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[340] with his transports and two remaining gunboats; while there were not Rebel soldiers enough within a day's ride to have brought to a halt one of his regiments, properly led. Dick Taylor's force, such as it was, was far away; Houston, flanking Galveston, was but 40 miles distant; Gen. Washburne was at Brashear, with a force equal to Franklin's, ready to cooperate in the purposed advance, in case the latter had taken these poor earth works, defended by a captain1 and 250 men, and sent back his transports for reenforcements. Instead of taking them, however, or even trying, Franklin — finding no place to land where lie might not get his feet wet — slunk meekly back to New Orleans;2 leaving the Texans to exult, very fairly, over a fruitful victory gained against odds of at least twenty to one.

Gen. Banks now concentrated his disposable forces on the Atchafalaya, with intent to advance directly upon Shreveport; but found this utterly impracticable. The country west and north-west of Brashear had been so exhausted by the armies that had successively occupied it that no food and little forage was to be gleaned from it; an intense drouth now prevailed all over that flat region; where, though bayous abound, living springs and brooks of drinkable water are scarce; the roads were few and very bad, often winding for miles through dense forests; and it was not possible to transport by wagons all the food and forage needed by an army strong enough to overcome all probable resistance. No course seemed open for a fulfillment of the desires and expectations of the Government concerning Texas but that of a marine expedition; which was accordingly resolved on.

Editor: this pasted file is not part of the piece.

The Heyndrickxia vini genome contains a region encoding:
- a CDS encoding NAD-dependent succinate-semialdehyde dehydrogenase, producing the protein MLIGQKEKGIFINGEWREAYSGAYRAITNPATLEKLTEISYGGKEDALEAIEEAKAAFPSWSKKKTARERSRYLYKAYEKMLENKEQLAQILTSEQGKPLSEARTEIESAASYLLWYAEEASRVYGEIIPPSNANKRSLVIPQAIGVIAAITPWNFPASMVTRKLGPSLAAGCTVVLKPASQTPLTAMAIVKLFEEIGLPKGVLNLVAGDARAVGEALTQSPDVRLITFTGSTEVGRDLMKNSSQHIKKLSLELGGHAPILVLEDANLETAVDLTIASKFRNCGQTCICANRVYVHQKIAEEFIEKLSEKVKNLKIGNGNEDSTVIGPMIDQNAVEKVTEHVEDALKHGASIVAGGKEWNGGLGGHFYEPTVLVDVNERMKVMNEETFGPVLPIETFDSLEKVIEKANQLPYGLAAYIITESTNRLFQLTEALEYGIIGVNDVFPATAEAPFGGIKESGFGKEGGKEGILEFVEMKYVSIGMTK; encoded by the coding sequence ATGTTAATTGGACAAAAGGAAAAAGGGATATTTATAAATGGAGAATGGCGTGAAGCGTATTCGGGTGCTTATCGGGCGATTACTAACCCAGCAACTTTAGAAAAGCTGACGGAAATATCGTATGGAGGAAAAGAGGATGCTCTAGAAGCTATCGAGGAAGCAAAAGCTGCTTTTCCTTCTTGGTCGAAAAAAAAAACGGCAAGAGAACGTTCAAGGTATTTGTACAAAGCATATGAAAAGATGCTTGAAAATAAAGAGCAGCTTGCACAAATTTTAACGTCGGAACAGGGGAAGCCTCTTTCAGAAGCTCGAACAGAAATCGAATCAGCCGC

Meantime, a considerable force lad been sent, under Gen. F. J. Herron, to Morganzia, opposite but above Port Hudson, were the Rebels had a vicious habit of taking advantage of tile narrowness and crookedness of the Mississippi to “ bushwhack ” our passing vessels. No resistance being here encountered, an outpost had been established several miles inland, consisting of the 19th Iowa and 26th Indiana, with two guns, under Lt.-Col. Leake, with 150 cavalry, under Major Montgomery--in all, some 600 to 800 strong. Though it was known that Green, with a far stronger Rebel force, was in their front across the Atchafalaya, no proper vigilance was exercised; and, three weeks after this outpost had been established, it was surprised3 by Green, who, with a far superior foree, crossed the bayou during a dark night, surrounded our camp, and captured our guns and most of our infantry — not less than 400, including Leake and Lt.-Col. Rose. The cavalry escaped with a loss of five men. We had 14 killed and 40 wounded. Gen. N. J. T. Dana had just succeeded Herron in command at Morganzia.

In order to mask his intended movement on Texas by sea, Gen. Banks now pushed out a considerable force, under Gen. C. C. Washburne, to Opelousas, which was reached without a conflict; but, when Washburne commenced4 his retreat to the Teche, pursuant to orders, the Rebels, under Taylor and Green, followed sharply on his track, and,

1 F. A. Odlum.

2 Arriving Sept. 11.

3 Sept. 30.

4 Nov. 1.

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